Last week there was a NY Times article about a blogger, Christian Lander, and his book deal – $300,000 for the rights to a book related to his blog, Stuff White People Like (which is hosted on WordPress.com, for those keeping track). But let’s be very clear, this does not mean loads of other bloggers will get book deals. Sure, several have, as Darren Rowse pointed out. I’m by no means trying to dissuade budding authors out there, but there are a number of factors you have to keep in mind if you are planning to try for a book deal:
- You have to come up with a concept that a publisher will want.
- These days, you often have to show the publisher the potential, possibly to the point of showing your own market research.
- It helps to have a popular blog, especially something quirky and potentially controversial, or about a currently hot topic.
- You have to have the wherewithal of getting the book completed. Take it from me, writing a book is nowhere nearly as glamorous as you might think. It is really hard work. You might find it takes a lot more time to get it right, and that not everyone around you is supportive.
- Most writers DO NOT get $300,000 for their book. Most writers get a $2000-5000 advance on future royalties – and usually only if you negotiate. That advance is often never earned back – something that’s hard to do when the publisher only prints 3,000 copies.
- There are only a handful of Stephen Kings and J.K. Rowlings, and profit from their book sales subsidizes the unknowns – whether for fiction or non-fiction. It’s a game of numbers – one big win pays for all the flops, and sometimes the wins are created through hype, just as in the movie industry.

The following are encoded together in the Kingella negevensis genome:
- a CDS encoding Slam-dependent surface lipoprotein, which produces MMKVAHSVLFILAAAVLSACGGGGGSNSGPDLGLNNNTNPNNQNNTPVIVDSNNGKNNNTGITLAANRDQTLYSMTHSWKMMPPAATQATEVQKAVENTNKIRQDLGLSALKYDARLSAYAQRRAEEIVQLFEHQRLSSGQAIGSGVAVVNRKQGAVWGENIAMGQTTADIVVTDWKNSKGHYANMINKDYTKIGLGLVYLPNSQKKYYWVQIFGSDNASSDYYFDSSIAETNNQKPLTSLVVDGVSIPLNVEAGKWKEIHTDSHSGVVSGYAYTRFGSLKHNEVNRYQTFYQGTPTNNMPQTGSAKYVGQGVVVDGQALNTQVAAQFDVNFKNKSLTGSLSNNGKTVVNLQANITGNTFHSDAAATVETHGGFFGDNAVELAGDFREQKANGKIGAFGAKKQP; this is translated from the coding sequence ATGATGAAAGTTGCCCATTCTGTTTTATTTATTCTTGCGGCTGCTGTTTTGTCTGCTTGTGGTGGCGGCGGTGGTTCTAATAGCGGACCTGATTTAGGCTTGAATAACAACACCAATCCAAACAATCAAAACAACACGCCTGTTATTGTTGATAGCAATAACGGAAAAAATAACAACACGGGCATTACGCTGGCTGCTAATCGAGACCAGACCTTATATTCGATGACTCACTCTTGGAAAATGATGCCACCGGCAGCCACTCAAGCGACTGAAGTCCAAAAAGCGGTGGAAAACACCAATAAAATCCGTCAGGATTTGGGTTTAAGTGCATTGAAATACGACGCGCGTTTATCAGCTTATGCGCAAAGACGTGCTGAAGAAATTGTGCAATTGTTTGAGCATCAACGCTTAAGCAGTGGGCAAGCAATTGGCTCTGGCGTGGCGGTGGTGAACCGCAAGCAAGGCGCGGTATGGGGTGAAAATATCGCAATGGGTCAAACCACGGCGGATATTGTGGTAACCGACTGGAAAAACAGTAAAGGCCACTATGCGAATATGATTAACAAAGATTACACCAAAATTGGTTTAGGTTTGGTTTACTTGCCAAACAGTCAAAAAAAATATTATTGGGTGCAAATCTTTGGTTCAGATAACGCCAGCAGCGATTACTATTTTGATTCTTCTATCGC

- When big book chains came into existence, they started demanding 40% discounts on books – a cost that got passed on to writers, not so much publishers. In other words, it’s much harder these days to make a living as an author than it was before about 1990 (approximately around the time when book chain stores started mushrooming in North America.)
- Publishing is mostly commerce. Your book will probably end up in the discount bin, and a lot sooner than you might think.
Now all that said, if you have an idea for a book and a market for it, find a suitable publisher. Use one of those market listings books that catalog publisher contact info to find an editor’s name. Send the editor (by name) a query of no more than a paragraph or three. If they respond asking for more info, they’ll probably want a one page summary and possibly a sample table of contents (if applicable). How you respond will show them how much thought you’ve put into the book as well as how it will be received – or whether you’re just a fame-seeker.
It can be done, and you don’t necessarily have to have a blog, but it really helps – especially if it’s a popular site.